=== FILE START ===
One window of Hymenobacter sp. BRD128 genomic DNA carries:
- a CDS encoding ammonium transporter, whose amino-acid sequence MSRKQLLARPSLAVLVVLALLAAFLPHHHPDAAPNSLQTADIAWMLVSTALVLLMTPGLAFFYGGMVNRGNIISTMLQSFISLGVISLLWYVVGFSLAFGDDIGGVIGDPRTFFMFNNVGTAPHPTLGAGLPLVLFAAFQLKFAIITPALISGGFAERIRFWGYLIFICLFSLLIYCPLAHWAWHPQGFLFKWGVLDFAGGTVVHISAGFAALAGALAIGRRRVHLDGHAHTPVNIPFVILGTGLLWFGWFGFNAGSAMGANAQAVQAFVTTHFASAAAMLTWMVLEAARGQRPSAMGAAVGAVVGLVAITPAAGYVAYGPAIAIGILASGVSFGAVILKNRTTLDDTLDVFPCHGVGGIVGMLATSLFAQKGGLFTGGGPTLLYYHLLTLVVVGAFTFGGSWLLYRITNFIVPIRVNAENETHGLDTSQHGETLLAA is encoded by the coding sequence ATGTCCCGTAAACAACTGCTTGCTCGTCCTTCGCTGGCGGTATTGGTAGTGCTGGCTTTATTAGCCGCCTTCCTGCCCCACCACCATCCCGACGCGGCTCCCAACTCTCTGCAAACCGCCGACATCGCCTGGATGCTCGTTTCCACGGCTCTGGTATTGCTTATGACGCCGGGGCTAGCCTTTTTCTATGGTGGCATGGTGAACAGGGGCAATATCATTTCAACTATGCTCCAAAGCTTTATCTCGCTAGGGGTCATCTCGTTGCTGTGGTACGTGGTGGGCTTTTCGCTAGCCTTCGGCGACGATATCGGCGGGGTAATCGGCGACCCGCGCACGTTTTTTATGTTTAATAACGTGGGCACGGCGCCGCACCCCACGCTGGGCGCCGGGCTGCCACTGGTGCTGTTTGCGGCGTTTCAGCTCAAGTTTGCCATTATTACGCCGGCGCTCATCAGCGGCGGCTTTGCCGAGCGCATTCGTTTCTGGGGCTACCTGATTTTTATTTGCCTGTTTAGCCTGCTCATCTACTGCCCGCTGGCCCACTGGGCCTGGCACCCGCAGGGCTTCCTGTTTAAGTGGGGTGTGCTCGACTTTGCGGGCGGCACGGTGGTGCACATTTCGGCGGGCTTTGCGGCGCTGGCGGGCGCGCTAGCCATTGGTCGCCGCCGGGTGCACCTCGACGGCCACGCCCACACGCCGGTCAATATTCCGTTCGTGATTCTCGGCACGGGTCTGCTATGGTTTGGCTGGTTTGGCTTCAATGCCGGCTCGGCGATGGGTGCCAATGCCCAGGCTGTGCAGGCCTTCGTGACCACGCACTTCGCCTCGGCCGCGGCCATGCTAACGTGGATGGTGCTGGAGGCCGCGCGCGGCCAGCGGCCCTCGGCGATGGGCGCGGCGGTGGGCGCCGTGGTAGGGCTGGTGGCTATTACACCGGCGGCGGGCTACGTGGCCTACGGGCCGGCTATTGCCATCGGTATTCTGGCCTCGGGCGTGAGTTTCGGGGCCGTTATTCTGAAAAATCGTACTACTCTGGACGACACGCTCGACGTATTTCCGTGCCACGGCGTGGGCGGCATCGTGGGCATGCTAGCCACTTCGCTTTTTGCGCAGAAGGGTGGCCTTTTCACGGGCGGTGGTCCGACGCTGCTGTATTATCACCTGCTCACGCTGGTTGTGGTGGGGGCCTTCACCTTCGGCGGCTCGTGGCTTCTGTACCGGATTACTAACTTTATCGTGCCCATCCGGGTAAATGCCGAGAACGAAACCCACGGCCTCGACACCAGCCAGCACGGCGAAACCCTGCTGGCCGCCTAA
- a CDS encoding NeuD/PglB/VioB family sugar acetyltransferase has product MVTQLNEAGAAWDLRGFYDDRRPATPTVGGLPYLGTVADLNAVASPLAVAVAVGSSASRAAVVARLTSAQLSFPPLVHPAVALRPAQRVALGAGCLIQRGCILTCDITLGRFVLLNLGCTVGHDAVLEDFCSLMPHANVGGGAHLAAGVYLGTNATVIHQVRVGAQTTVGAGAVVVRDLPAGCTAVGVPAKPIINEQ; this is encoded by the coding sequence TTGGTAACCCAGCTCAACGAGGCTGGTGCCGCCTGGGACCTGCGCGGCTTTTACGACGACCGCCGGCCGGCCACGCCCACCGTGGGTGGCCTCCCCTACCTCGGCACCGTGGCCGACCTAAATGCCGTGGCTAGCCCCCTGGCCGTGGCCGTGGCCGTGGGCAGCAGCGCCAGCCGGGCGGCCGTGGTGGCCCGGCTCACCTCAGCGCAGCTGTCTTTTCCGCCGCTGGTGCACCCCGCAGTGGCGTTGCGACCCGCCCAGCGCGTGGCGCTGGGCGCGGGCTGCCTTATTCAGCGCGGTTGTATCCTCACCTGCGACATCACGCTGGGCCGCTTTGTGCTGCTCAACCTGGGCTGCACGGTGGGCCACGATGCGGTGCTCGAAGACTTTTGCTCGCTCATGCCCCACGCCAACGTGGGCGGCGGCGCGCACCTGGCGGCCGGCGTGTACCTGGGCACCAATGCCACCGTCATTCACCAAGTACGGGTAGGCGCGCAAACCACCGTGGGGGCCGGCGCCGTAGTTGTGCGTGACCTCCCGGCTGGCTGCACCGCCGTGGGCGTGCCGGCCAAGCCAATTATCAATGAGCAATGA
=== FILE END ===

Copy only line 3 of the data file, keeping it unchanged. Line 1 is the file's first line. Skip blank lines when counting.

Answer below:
- a CDS encoding NeuD/PglB/VioB family sugar acetyltransferase has product MVTQLNEAGAAWDLRGFYDDRRPATPTVGGLPYLGTVADLNAVASPLAVAVAVGSSASRAAVVARLTSAQLSFPPLVHPAVALRPAQRVALGAGCLIQRGCILTCDITLGRFVLLNLGCTVGHDAVLEDFCSLMPHANVGGGAHLAAGVYLGTNATVIHQVRVGAQTTVGAGAVVVRDLPAGCTAVGVPAKPIINEQ; this is encoded by the coding sequence TTGGTAACCCAGCTCAACGAGGCTGGTGCCGCCTGGGACCTGCGCGGCTTTTACGACGACCGCCGGCCGGCCACGCCCACCGTGGGTGGCCTCCCCTACCTCGGCACCGTGGCCGACCTAAATGCCGTGGCTAGCCCCCTGGCCGTGGCCGTGGCCGTGGGCAGCAGCGCCAGCCGGGCGGCCGTGGTGGCCCGGCTCACCTCAGCGCAGCTGTCTTTTCCGCCGCTGGTGCACCCCGCAGTGGCGTTGCGACCCGCCCAGCGCGTGGCGCTGGGCGCGGGCTGCCTTATTCAGCGCGGTTGTATCCTCACCTGCGACATCACGCTGGGCCGCTTTGTGCTGCTCAACCTGGGCTGCACGGTGGGCCACGATGCGGTGCTCGAAGACTTTTGCTCGCTCATGCCCCACGCCAACGTGGGCGGCGGCGCGCACCTGGCGGCCGGCGTGTACCTGGGCACCAATGCCACCGTCATTCACCAAGTACGGGTAGGCGCGCAAACCACCGTGGGGGCCGGCGCCGTAGTTGTGCGTGACCTCCCGGCTGGCTGCACCGCCGTGGGCGTGCCGGCCAAGCCAATTATCAATGAGCAATGA